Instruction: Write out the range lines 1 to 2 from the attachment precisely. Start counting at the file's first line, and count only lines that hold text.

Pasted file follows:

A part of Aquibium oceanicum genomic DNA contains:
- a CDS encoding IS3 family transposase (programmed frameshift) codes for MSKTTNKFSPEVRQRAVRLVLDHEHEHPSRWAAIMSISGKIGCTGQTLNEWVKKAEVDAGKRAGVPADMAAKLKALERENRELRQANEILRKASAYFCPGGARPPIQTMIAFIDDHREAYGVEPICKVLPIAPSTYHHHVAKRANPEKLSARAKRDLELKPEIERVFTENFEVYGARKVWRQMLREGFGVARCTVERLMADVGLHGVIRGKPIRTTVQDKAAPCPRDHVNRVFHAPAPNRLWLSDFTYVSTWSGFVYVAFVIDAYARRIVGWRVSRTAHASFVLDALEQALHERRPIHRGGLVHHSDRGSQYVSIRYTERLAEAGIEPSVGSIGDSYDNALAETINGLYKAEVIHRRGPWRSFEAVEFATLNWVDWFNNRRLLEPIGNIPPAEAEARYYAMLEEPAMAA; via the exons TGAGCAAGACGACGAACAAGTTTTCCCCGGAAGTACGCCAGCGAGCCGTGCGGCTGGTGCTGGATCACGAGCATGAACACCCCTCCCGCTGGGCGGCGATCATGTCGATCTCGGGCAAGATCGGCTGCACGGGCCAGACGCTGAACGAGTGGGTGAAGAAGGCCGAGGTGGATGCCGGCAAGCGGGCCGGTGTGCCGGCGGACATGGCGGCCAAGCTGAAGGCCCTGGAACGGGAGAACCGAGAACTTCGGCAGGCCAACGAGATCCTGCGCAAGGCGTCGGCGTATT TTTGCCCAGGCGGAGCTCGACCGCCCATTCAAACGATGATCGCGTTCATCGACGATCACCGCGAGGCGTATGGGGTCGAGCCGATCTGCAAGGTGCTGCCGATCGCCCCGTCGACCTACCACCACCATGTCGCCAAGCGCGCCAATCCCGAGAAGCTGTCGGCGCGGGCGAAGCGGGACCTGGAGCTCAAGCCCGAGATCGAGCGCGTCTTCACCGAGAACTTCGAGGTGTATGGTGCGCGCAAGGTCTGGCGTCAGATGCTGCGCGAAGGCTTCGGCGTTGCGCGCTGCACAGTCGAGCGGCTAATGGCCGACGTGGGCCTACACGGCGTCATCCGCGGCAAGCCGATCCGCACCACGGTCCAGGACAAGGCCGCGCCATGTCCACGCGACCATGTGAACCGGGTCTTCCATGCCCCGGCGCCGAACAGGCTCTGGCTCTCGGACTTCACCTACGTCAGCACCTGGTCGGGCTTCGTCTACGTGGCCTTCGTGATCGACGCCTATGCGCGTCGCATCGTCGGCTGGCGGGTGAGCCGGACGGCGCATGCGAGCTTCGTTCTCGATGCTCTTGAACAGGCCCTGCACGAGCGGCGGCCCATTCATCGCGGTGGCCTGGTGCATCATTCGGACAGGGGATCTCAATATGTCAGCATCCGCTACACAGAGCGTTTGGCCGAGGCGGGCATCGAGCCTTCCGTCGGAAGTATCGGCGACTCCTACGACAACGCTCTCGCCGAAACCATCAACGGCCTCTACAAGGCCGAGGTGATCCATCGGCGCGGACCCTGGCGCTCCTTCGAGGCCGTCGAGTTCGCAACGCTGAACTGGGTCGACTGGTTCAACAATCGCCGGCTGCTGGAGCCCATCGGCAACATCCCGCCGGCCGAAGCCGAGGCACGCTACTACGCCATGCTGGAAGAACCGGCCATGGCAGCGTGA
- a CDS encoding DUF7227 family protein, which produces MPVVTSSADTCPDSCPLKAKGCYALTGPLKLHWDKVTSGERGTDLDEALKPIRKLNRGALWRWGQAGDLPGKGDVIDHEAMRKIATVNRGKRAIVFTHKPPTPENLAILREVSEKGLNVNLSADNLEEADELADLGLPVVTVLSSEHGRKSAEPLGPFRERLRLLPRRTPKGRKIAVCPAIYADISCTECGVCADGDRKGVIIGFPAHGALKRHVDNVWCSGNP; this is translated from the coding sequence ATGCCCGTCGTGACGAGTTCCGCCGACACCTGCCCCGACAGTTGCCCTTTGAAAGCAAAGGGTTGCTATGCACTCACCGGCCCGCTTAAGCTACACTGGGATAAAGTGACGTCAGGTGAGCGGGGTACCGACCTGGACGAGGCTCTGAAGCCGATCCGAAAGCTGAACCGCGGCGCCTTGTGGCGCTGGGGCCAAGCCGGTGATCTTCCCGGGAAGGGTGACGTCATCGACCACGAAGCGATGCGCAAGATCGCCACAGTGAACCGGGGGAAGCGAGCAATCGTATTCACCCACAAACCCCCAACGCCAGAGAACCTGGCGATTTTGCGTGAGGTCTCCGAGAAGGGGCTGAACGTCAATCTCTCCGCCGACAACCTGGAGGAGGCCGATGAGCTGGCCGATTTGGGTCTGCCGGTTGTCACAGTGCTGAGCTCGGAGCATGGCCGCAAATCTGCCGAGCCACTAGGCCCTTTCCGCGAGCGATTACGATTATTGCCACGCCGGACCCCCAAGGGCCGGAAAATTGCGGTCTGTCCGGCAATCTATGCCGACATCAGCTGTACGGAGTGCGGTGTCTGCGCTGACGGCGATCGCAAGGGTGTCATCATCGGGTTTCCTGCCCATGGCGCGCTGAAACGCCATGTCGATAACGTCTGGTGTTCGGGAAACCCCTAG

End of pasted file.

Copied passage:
A part of Aquibium oceanicum genomic DNA contains:
- a CDS encoding IS3 family transposase (programmed frameshift) codes for MSKTTNKFSPEVRQRAVRLVLDHEHEHPSRWAAIMSISGKIGCTGQTLNEWVKKAEVDAGKRAGVPADMAAKLKALERENRELRQANEILRKASAYFCPGGARPPIQTMIAFIDDHREAYGVEPICKVLPIAPSTYHHHVAKRANPEKLSARAKRDLELKPEIERVFTENFEVYGARKVWRQMLREGFGVARCTVERLMADVGLHGVIRGKPIRTTVQDKAAPCPRDHVNRVFHAPAPNRLWLSDFTYVSTWSGFVYVAFVIDAYARRIVGWRVSRTAHASFVLDALEQALHERRPIHRGGLVHHSDRGSQYVSIRYTERLAEAGIEPSVGSIGDSYDNALAETINGLYKAEVIHRRGPWRSFEAVEFATLNWVDWFNNRRLLEPIGNIPPAEAEARYYAMLEEPAMAA; via the exons TGAGCAAGACGACGAACAAGTTTTCCCCGGAAGTACGCCAGCGAGCCGTGCGGCTGGTGCTGGATCACGAGCATGAACACCCCTCCCGCTGGGCGGCGATCATGTCGATCTCGGGCAAGATCGGCTGCACGGGCCAGACGCTGAACGAGTGGGTGAAGAAGGCCGAGGTGGATGCCGGCAAGCGGGCCGGTGTGCCGGCGGACATGGCGGCCAAGCTGAAGGCCCTGGAACGGGAGAACCGAGAACTTCGGCAGGCCAACGAGATCCTGCGCAAGGCGTCGGCGTATT TTTGCCCAGGCGGAGCTCGACCGCCCATTCAAACGATGATCGCGTTCATCGACGATCACCGCGAGGCGTATGGGGTCGAGCCGATCTGCAAGGTGCTGCCGATCGCCCCGTCGACCTACCACCACCATGTCGCCAAGCGCGCCAATCCCGAGAAGCTGTCGGCGCGGGCGAAGCGGGACCTGGAGCTCAAGCCCGAGATCGAGCGCGTCTTCACCGAGAACTTCGAGGTGTATGGTGCGCGCAAGGTCTGGCGTCAGATGCTGCGCGAAGGCTTCGGCGTTGCGCGCTGCACAGTCGAGCGGCTAATGGCCGACGTGGGCCTACACGGCGTCATCCGCGGCAAGCCGATCCGCACCACGGTCCAGGACAAGGCCGCGCCATGTCCACGCGACCATGTGAACCGGGTCTTCCATGCCCCGGCGCCGAACAGGCTCTGGCTCTCGGACTTCACCTACGTCAGCACCTGGTCGGGCTTCGTCTACGTGGCCTTCGTGATCGACGCCTATGCGCGTCGCATCGTCGGCTGGCGGGTGAGCCGGACGGCGCATGCGAGCTTCGTTCTCGATGCTCTTGAACAGGCCCTGCACGAGCGGCGGCCCATTCATCGCGGTGGCCTGGTGCATCATTCGGACAGGGGATCTCAATATGTCAGCATCCGCTACACAGAGCGTTTGGCCGAGGCGGGCATCGAGCCTTCCGTCGGAAGTATCGGCGACTCCTACGACAACGCTCTCGCCGAAACCATCAACGGCCTCTACAAGGCCGAGGTGATCCATCGGCGCGGACCCTGGCGCTCCTTCGAGGCCGTCGAGTTCGCAACGCTGAACTGGGTCGACTGGTTCAACAATCGCCGGCTGCTGGAGCCCATCGGCAACATCCCGCCGGCCGAAGCCGAGGCACGCTACTACGCCATGCTGGAAGAACCGGCCATGGCAGCGTGA